10 June 2008

The Rain Keeps Falling

We've been getting an unbelievable amount of rain here, as has much of the middle of the country. As detailed in a recent post, we barely got the first cutting of hay into the barn before the rains started. In the time since, we haven't had another rain-free stretch that would have been long enough to have gotten the hay in. In other words: it's very fortunate we got the hay in when we got it in.

With all the moisture, the hay field has jumped right back into production. According to locals, last summer was so dry, the second cutting yielded only 25 bales (from a six-acre field). This year's second cutting should be a bumper crop.

But the rain also has a downside: Mrs Yeoman Farmer has been unable to plant her garden. We got the sod busted earlier in the spring, and the ground tilled up, but potatoes are the only thing she managed to put in. Those plants are doing great. But all her other seedlings are still sitting in peat pots, waiting to go in the ground.

The NY Times has a story today about the broader effects of all this rain; there are a lot of commercial grain farmers who have been unable to get crops planted. While things could turn around later, the prospects for this year's corn and soybean harvest is looking bleak:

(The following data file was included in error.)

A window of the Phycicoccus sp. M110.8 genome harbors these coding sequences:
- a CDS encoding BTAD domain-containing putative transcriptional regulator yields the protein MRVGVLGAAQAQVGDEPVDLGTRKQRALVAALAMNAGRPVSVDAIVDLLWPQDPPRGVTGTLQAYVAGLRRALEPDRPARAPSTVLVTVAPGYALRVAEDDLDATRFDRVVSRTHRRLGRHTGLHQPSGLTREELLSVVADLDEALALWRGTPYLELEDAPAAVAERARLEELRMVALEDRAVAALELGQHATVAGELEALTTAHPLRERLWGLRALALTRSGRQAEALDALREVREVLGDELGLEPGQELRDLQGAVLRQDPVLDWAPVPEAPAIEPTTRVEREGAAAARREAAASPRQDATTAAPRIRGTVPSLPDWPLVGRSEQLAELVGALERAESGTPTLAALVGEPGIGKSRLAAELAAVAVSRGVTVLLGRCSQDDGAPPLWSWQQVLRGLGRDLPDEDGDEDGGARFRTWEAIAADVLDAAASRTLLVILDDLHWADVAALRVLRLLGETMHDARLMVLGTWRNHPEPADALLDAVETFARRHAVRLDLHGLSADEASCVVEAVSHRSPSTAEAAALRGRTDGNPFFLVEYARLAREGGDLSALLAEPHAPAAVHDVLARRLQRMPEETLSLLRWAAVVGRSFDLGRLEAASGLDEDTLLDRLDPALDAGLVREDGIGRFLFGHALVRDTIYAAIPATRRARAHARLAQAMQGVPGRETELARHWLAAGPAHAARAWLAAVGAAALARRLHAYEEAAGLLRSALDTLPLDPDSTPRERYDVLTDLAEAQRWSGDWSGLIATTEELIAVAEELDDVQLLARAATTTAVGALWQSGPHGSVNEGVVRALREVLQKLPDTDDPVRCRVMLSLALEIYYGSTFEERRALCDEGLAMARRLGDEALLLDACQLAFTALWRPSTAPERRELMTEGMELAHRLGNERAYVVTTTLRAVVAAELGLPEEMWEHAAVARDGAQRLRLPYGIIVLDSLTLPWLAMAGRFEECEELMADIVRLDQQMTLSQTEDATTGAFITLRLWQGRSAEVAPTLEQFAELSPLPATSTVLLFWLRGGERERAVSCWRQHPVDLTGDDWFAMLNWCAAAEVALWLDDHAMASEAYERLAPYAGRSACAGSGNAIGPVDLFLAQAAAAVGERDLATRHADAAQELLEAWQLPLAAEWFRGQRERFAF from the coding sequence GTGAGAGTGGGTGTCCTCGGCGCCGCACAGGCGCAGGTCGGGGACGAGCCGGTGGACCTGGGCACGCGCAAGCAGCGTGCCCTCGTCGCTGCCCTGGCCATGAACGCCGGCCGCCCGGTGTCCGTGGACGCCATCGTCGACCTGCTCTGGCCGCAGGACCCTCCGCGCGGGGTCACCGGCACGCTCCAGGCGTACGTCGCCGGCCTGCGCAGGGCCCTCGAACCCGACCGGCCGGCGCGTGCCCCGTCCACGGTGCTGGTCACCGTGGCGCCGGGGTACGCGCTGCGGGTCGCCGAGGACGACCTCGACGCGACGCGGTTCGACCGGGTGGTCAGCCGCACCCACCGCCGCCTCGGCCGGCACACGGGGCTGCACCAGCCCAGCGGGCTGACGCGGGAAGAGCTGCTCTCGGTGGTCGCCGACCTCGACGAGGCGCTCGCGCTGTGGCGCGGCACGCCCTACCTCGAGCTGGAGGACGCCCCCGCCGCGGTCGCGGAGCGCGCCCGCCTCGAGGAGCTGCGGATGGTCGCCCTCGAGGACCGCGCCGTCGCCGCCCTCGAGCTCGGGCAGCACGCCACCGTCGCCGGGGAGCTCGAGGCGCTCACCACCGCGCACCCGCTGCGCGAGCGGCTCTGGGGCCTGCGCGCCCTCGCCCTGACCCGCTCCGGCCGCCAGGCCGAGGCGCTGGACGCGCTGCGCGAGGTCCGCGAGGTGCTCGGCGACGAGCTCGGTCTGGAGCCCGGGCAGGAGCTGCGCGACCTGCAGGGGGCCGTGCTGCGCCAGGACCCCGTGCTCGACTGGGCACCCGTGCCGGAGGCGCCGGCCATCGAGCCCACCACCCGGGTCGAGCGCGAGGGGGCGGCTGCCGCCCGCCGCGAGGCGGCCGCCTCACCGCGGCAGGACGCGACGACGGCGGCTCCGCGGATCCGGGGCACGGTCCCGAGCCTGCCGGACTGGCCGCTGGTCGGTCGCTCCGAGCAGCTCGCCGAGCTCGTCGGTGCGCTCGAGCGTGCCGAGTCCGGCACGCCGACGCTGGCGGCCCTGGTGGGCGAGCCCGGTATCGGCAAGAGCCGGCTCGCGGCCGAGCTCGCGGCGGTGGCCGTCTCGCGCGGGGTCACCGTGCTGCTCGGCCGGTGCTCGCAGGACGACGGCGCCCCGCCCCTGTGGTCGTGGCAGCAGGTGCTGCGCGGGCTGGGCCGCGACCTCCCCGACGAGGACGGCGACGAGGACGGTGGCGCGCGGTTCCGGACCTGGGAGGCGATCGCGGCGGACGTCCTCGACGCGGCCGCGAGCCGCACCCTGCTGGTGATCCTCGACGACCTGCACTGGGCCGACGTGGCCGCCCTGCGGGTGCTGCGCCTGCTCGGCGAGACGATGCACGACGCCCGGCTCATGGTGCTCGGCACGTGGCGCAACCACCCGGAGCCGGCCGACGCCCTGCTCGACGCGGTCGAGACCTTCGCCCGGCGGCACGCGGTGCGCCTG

Bob Biehl, whose farm is near St. Louis, has managed to plant only 140 of the 650 acres he wanted to devote to corn. Some farmers in his area “haven’t even been able to take the tractor out of the shed,” he said.

United States soybean plantings are running 16 percent behind last year. Rice is tardy in Arkansas, which produces nearly half the country’s crop. “We’re certainly not going to have as good a crop as we had hoped,” said Harvey Howington of the Arkansas Rice Growers Association. “I don’t think this is good news for anybody.”

Harvests ebb and flow, of course. But with supplies of most of the key commodities at their lowest levels in decades, there is little room for error this year. American farmers are among the world’s top producers, supplying 60 percent of the corn that moves across international borders in a typical year, as well as a third of the soybeans, a quarter of the wheat and a tenth of the rice.

“If we have bad crops, it’s going to be a wild ride,” said the Agriculture Department’s chief economist, Joseph Glauber. “There’s just no cushion.”

No cushion. That, it seems to me, is one of the biggest problems with ethanol subsidies and mandates --- and the wildlife conservation programs that pay farmers to take land out of production. They may seem like good ideas when harvests are bountiful, but it's hard to tell when a year like this current one may be coming. And by the time we're in the midst of a year like this one, it's far too late to reverse course.

Few of us can do anything about soaring gas prices; backyard oil wells are impractical, and backyard oil refineries are even less so. But food is different: nearly everyone with a bit of sunny yard can plant a garden. My hope is that this year of soaring food prices will lead more Americans to rediscover gardening and other ways of producing their own food.

Assuming, of course, that the rain ever lets up enough for even us backyard gardeners to get our plots planted...

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